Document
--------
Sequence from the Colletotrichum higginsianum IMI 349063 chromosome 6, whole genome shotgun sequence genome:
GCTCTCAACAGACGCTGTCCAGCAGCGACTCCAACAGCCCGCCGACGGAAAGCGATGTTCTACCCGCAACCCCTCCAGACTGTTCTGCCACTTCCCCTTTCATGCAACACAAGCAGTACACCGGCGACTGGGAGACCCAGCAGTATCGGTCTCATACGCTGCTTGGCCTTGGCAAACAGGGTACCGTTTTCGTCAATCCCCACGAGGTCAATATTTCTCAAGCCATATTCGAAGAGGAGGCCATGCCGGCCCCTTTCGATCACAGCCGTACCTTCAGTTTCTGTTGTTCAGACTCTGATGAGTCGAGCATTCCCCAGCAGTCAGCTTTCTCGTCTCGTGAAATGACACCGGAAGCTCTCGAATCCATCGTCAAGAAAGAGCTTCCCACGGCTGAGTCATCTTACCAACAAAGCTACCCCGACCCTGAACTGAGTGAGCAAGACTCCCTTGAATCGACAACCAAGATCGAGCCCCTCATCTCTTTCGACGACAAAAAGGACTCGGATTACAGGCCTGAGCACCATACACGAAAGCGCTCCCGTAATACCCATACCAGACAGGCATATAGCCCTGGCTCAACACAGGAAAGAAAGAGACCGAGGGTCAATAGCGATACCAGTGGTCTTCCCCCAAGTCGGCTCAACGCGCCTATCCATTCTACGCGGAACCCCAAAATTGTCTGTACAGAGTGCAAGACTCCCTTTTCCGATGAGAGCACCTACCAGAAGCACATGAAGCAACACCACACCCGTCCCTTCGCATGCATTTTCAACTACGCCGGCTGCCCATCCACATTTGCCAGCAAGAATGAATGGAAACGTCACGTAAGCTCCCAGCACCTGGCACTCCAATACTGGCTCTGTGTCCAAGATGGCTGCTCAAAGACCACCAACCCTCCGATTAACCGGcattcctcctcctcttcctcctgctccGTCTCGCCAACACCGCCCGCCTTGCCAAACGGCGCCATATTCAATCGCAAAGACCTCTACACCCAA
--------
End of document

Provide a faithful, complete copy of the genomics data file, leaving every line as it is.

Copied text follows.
Sequence from the Colletotrichum higginsianum IMI 349063 chromosome 6, whole genome shotgun sequence genome:
GCTCTCAACAGACGCTGTCCAGCAGCGACTCCAACAGCCCGCCGACGGAAAGCGATGTTCTACCCGCAACCCCTCCAGACTGTTCTGCCACTTCCCCTTTCATGCAACACAAGCAGTACACCGGCGACTGGGAGACCCAGCAGTATCGGTCTCATACGCTGCTTGGCCTTGGCAAACAGGGTACCGTTTTCGTCAATCCCCACGAGGTCAATATTTCTCAAGCCATATTCGAAGAGGAGGCCATGCCGGCCCCTTTCGATCACAGCCGTACCTTCAGTTTCTGTTGTTCAGACTCTGATGAGTCGAGCATTCCCCAGCAGTCAGCTTTCTCGTCTCGTGAAATGACACCGGAAGCTCTCGAATCCATCGTCAAGAAAGAGCTTCCCACGGCTGAGTCATCTTACCAACAAAGCTACCCCGACCCTGAACTGAGTGAGCAAGACTCCCTTGAATCGACAACCAAGATCGAGCCCCTCATCTCTTTCGACGACAAAAAGGACTCGGATTACAGGCCTGAGCACCATACACGAAAGCGCTCCCGTAATACCCATACCAGACAGGCATATAGCCCTGGCTCAACACAGGAAAGAAAGAGACCGAGGGTCAATAGCGATACCAGTGGTCTTCCCCCAAGTCGGCTCAACGCGCCTATCCATTCTACGCGGAACCCCAAAATTGTCTGTACAGAGTGCAAGACTCCCTTTTCCGATGAGAGCACCTACCAGAAGCACATGAAGCAACACCACACCCGTCCCTTCGCATGCATTTTCAACTACGCCGGCTGCCCATCCACATTTGCCAGCAAGAATGAATGGAAACGTCACGTAAGCTCCCAGCACCTGGCACTCCAATACTGGCTCTGTGTCCAAGATGGCTGCTCAAAGACCACCAACCCTCCGATTAACCGGcattcctcctcctcttcctcctgctccGTCTCGCCAACACCGCCCGCCTTGCCAAACGGCGCCATATTCAATCGCAAAGACCTCTACACCCAA